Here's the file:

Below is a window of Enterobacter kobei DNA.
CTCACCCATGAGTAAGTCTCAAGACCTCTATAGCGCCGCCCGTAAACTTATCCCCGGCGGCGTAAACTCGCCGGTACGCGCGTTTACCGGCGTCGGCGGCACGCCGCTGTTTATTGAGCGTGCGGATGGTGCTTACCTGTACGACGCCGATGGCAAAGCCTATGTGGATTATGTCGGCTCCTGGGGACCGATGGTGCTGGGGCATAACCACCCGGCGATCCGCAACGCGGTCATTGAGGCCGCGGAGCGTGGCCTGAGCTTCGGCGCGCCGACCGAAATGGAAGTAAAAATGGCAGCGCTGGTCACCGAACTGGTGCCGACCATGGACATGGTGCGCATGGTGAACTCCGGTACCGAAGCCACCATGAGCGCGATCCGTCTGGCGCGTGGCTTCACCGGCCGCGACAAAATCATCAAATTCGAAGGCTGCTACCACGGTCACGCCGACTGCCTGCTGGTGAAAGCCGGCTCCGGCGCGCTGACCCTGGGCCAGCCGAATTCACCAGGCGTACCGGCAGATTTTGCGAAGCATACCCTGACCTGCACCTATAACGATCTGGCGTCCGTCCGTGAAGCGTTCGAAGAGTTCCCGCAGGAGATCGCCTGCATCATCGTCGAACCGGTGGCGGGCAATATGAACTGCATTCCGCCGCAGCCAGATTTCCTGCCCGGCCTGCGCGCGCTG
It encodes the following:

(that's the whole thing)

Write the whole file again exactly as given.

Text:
Below is a window of Enterobacter kobei DNA.
CTCACCCATGAGTAAGTCTCAAGACCTCTATAGCGCCGCCCGTAAACTTATCCCCGGCGGCGTAAACTCGCCGGTACGCGCGTTTACCGGCGTCGGCGGCACGCCGCTGTTTATTGAGCGTGCGGATGGTGCTTACCTGTACGACGCCGATGGCAAAGCCTATGTGGATTATGTCGGCTCCTGGGGACCGATGGTGCTGGGGCATAACCACCCGGCGATCCGCAACGCGGTCATTGAGGCCGCGGAGCGTGGCCTGAGCTTCGGCGCGCCGACCGAAATGGAAGTAAAAATGGCAGCGCTGGTCACCGAACTGGTGCCGACCATGGACATGGTGCGCATGGTGAACTCCGGTACCGAAGCCACCATGAGCGCGATCCGTCTGGCGCGTGGCTTCACCGGCCGCGACAAAATCATCAAATTCGAAGGCTGCTACCACGGTCACGCCGACTGCCTGCTGGTGAAAGCCGGCTCCGGCGCGCTGACCCTGGGCCAGCCGAATTCACCAGGCGTACCGGCAGATTTTGCGAAGCATACCCTGACCTGCACCTATAACGATCTGGCGTCCGTCCGTGAAGCGTTCGAAGAGTTCCCGCAGGAGATCGCCTGCATCATCGTCGAACCGGTGGCGGGCAATATGAACTGCATTCCGCCGCAGCCAGATTTCCTGCCCGGCCTGCGCGCGCTG
It encodes the following: